Biden was expected to come out swinging hard after President Barack Obama appeared listless in his first debate with Mitt Romney. Biden did just that. Ryan is trying to establish himself as a strong voice for conservatives, and he banged away at the Obama record trying to highlight what right-wingers consider to be faults in administration policy
I had never heard either man give a speech or participate in a debate, although both had plenty of experience. Biden has been an elected official for most of his life. Ryan has served in Congress for 14 years. Both men have run for election many times, presenting their views and arguing with opponents. Despite their similar backgrounds as professional politicians, they came across as two different people last night.
Biden reminded me of a neighbor citing his experiences as he passionately argued an important issue across your kitchen table over coffee or a beer. Ryan looked like a newly minted MBA giving a lecture about theories he learned from a maverick professor.
When Biden or moderator Martha Raddatz asked Ryan to provide specific actions he and Ronmey would take to further their “five point plan,” the Congressman had none to offer. Biden defended Obama’s actions by describing why the decisions were made, often noting he was present when policy was formulated.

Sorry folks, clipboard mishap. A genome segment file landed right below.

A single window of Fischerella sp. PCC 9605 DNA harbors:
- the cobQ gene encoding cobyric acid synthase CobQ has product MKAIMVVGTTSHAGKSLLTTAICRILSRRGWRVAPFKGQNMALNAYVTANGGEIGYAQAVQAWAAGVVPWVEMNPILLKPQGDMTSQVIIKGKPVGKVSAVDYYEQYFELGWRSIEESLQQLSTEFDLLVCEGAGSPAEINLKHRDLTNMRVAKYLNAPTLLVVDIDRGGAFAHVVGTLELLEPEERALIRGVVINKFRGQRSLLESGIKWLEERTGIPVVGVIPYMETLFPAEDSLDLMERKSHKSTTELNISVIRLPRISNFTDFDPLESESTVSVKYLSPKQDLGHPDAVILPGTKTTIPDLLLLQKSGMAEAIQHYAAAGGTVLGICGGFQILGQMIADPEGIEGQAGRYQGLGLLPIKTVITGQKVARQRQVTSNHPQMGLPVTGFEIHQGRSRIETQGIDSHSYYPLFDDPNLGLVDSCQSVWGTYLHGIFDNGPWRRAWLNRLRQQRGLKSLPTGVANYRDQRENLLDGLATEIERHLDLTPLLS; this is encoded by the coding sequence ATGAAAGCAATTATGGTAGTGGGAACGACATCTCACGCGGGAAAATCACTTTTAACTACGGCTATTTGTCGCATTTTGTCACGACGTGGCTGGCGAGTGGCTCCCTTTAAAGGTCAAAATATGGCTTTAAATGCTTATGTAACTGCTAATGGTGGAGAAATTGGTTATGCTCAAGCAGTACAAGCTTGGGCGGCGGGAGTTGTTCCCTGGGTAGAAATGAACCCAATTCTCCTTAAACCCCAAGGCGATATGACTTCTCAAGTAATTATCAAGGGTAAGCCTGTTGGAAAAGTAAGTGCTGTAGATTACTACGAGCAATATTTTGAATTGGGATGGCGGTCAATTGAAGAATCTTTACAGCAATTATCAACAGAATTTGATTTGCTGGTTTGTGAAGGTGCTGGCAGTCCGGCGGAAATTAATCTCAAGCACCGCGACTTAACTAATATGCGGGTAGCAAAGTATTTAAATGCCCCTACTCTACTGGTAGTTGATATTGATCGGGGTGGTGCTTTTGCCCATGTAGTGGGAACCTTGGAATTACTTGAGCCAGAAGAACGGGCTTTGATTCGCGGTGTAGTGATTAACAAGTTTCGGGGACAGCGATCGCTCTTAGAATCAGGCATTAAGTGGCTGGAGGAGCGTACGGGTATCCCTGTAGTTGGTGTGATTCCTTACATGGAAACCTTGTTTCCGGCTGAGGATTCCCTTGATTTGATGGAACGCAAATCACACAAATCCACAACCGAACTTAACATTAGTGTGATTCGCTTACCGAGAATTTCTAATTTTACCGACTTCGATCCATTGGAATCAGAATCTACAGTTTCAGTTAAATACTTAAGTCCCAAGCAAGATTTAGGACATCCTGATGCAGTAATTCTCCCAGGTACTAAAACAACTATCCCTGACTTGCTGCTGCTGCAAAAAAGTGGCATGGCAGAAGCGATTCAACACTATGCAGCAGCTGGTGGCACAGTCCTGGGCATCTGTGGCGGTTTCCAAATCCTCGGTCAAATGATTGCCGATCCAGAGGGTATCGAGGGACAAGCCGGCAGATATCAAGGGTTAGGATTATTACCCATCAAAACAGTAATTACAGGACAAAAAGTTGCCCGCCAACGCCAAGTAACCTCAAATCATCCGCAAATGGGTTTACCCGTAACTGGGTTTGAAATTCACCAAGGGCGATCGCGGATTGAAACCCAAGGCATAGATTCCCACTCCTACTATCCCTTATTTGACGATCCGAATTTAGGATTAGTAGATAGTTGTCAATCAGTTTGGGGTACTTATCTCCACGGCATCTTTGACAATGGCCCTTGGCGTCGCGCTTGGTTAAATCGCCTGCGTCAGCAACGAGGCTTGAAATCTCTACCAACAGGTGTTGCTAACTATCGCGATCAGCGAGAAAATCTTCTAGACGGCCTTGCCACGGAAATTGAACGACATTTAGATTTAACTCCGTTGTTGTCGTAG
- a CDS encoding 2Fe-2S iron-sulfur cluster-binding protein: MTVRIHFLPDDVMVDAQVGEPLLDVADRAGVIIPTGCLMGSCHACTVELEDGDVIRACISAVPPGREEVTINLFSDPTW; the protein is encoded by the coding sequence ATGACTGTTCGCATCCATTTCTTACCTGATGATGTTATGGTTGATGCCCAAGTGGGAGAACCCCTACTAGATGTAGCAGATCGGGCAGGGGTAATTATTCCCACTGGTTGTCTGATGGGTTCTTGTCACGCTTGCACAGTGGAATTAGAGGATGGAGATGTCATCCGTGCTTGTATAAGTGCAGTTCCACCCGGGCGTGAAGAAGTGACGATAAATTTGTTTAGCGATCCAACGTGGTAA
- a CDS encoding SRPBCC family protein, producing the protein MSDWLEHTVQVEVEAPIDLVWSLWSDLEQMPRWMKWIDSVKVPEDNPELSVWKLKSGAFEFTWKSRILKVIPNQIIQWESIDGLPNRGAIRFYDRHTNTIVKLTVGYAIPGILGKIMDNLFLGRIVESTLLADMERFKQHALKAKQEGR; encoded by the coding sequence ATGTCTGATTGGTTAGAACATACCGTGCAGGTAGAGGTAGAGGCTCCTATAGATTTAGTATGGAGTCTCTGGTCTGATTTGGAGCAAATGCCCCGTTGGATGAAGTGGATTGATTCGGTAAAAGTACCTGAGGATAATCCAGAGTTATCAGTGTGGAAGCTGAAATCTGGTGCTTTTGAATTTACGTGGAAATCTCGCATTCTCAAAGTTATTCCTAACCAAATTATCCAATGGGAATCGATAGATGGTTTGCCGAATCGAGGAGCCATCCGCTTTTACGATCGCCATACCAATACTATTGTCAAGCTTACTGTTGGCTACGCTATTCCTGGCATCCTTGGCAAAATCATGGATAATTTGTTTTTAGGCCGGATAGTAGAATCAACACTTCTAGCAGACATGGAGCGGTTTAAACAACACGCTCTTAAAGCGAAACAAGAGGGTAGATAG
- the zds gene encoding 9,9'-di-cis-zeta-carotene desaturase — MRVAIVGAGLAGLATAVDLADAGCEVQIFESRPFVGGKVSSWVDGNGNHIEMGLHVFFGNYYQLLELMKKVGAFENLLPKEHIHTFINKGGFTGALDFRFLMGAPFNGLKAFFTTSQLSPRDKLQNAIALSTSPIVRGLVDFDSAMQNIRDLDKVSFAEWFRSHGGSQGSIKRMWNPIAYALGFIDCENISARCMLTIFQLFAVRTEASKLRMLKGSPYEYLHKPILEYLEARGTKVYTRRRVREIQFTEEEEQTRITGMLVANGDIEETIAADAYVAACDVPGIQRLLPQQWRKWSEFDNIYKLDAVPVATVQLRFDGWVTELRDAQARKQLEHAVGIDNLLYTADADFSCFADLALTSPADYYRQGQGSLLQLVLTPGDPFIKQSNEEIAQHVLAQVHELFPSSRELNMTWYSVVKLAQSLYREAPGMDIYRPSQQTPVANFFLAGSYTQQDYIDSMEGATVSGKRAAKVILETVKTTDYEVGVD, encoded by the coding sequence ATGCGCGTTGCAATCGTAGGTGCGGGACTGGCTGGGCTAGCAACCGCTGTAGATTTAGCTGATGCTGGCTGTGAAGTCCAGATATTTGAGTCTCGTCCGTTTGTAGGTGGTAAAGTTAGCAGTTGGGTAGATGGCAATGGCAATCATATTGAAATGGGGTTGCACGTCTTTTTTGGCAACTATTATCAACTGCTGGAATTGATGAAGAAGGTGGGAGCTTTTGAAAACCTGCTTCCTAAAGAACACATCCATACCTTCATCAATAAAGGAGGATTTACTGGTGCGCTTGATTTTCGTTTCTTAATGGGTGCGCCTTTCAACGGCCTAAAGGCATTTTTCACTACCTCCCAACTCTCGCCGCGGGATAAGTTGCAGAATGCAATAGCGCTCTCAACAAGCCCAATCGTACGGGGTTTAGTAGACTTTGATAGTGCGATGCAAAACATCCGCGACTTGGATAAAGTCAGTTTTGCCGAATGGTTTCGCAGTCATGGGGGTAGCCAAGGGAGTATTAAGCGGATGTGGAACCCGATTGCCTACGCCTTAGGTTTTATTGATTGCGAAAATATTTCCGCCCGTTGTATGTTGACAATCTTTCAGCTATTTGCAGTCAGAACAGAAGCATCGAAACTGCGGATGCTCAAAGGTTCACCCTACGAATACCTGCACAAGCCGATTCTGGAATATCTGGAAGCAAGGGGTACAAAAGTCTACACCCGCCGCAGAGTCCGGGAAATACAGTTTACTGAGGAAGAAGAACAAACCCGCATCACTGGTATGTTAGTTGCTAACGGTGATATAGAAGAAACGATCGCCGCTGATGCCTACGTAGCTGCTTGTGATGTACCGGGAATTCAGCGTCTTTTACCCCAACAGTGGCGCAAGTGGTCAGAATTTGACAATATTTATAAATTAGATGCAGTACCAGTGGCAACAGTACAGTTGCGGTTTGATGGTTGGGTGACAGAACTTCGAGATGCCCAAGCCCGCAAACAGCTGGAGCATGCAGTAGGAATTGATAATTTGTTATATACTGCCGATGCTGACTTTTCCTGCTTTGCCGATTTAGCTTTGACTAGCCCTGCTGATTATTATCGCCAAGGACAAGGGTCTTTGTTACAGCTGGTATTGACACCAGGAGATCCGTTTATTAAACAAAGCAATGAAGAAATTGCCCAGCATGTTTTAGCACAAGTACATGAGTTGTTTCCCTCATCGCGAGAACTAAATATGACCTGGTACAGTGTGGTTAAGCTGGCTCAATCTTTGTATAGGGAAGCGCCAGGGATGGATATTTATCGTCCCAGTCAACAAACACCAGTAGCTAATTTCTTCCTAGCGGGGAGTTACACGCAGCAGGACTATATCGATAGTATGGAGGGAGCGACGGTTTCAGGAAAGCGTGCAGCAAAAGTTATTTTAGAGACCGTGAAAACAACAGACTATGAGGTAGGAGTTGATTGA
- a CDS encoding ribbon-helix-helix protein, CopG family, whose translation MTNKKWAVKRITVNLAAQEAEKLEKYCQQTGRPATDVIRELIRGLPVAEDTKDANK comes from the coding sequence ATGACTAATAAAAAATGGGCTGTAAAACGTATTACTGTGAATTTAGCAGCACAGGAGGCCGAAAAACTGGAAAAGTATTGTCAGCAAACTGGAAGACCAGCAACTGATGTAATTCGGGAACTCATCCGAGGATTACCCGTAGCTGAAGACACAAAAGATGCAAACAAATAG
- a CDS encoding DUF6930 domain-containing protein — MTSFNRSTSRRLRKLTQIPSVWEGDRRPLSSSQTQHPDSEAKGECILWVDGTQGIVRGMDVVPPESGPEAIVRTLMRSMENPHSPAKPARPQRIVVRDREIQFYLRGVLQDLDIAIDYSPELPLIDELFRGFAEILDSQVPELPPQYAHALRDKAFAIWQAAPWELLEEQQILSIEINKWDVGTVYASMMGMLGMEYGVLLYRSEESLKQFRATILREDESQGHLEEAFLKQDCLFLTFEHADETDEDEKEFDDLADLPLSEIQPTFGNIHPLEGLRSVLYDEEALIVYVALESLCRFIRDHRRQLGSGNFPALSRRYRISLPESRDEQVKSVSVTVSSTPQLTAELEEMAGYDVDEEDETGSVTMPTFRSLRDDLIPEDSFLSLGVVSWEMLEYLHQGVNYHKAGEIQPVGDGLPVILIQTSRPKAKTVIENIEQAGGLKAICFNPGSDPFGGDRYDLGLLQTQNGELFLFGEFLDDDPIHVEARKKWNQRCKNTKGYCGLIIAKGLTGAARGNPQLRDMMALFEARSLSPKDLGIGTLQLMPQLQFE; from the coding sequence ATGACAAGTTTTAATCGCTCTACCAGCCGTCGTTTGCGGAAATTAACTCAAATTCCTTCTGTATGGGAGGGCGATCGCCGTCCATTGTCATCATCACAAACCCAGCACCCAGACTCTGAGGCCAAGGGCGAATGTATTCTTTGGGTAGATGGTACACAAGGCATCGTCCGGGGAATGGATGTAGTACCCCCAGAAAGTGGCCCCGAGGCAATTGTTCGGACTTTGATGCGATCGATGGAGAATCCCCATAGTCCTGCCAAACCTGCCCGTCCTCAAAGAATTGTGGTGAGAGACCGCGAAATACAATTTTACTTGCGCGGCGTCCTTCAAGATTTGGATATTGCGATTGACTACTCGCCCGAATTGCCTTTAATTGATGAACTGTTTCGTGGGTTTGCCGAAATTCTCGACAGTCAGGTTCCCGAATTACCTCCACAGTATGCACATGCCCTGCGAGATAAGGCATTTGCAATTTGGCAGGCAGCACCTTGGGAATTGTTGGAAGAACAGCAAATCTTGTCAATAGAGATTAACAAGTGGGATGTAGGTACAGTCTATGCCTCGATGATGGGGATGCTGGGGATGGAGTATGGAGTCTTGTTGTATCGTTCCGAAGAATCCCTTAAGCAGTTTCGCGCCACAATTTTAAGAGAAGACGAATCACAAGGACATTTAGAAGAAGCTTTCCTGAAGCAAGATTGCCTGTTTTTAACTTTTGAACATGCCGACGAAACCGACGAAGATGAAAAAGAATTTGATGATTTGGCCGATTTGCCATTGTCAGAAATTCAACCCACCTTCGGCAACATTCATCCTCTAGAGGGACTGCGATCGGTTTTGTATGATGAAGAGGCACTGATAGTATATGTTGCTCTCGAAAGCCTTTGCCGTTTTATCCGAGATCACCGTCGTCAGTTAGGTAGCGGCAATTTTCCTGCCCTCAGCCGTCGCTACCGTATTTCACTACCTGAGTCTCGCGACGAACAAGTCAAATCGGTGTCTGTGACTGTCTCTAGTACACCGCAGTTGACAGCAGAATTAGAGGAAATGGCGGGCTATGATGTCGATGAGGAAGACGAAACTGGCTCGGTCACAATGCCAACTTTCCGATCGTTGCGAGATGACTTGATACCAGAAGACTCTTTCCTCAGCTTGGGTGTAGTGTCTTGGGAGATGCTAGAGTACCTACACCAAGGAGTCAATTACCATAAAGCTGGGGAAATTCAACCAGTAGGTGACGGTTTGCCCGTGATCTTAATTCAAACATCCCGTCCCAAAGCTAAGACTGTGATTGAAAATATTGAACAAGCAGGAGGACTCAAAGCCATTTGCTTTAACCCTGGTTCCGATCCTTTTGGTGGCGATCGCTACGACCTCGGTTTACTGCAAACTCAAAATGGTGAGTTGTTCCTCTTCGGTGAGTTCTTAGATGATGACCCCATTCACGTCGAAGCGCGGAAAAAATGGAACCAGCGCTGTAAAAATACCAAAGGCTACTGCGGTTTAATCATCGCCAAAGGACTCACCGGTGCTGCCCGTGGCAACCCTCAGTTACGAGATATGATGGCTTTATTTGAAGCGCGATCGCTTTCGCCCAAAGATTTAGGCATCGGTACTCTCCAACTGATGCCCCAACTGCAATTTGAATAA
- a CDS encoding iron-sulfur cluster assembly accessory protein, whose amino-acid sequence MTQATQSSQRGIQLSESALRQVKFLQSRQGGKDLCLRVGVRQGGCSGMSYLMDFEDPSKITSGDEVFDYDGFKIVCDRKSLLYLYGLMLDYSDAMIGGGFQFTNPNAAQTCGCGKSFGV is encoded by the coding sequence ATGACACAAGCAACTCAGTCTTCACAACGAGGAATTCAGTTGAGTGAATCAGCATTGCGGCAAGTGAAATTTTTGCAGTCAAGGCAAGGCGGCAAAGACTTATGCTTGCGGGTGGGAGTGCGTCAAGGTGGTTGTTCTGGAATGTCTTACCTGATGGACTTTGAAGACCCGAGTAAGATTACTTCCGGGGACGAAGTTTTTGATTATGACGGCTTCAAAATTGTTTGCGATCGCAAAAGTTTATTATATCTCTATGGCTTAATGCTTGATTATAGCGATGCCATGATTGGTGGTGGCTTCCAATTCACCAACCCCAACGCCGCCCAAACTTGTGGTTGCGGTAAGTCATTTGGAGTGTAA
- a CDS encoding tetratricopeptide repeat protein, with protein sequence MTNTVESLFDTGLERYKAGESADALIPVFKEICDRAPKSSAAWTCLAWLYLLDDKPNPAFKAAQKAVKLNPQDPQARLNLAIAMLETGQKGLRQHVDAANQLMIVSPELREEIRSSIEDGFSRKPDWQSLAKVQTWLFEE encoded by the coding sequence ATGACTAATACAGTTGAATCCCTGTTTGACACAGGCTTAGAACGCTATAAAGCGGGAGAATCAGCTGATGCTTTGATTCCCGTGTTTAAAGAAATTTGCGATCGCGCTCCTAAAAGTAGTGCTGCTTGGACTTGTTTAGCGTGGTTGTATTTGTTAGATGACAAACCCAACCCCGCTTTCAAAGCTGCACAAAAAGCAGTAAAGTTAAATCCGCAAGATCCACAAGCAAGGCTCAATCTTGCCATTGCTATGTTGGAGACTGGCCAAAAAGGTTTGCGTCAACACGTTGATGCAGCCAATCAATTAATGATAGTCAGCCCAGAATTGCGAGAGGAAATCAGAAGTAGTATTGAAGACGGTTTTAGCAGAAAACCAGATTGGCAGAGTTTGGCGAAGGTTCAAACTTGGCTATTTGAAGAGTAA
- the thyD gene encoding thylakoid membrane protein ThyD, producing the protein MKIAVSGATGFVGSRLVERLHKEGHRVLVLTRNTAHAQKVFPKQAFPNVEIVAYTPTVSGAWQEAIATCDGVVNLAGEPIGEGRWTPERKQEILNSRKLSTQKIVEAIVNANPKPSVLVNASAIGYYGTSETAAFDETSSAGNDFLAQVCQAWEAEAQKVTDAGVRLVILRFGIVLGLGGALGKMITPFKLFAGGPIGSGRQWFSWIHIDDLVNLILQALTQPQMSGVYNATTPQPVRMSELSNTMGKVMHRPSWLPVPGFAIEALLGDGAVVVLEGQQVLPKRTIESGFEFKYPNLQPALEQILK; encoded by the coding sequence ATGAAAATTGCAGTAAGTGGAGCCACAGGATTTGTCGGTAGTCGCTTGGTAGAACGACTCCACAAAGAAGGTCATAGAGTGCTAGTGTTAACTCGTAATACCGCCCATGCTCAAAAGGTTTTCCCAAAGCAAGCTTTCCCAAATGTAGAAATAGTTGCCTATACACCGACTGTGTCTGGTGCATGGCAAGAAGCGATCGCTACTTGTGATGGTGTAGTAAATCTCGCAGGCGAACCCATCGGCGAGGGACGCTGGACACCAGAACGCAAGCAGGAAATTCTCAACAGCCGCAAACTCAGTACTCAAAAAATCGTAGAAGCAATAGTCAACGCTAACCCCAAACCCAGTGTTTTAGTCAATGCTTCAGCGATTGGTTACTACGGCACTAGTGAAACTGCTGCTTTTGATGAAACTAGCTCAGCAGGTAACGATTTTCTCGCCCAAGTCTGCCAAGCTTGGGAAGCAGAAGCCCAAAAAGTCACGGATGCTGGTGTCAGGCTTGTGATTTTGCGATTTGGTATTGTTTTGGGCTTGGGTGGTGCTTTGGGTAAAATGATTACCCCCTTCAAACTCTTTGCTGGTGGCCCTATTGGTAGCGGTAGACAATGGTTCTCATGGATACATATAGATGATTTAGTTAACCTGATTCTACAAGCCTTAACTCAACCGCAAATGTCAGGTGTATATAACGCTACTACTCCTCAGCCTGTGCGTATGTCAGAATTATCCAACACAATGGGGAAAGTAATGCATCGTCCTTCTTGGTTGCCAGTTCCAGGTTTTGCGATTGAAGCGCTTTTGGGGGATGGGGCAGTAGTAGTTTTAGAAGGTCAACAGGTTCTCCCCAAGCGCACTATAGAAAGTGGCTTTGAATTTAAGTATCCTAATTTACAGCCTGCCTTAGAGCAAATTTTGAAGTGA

Raddatz, in contrast to the inept Jim Lehrer who moderated the Obama-Romney debate, was crisply professional. She kept control even when Biden got over-enthusiastic and interrupted Ryan, laughed at what the challenger said, or made unnecessary comments about time allotments.
Raddatz asked some tough questions, but they were ones we viewers wanted answered—abortion (Biden thought it was a matter between a women and her doctor; Ryan believes it never should be condoned), how they viewed their Catholic religion (both said it is important in their lives; Biden said he did not believe in foisting his religion on others), and Medicare and Social Security (Biden said neither he nor Obama would support any form of privatization; Ryan favored plans that include privatization).
I thought Biden delivered the sharper blows, citing more facts and giving logical reasons for administration policies. Ryan mostly dealt in generalities, and when asked for specifics he often was unable to produce any.
Raddatz at the end did not challenge viewers with the most important question--one none of us likes to confront. If something happened to the President, which one of these guys would you want leading the nation?
Based on what I saw last night, I’d go with the more experienced and grounded Biden, who it appeared could best be depended on to act responsibly on the world stage and pursue policies at home favoring the majority of Americans.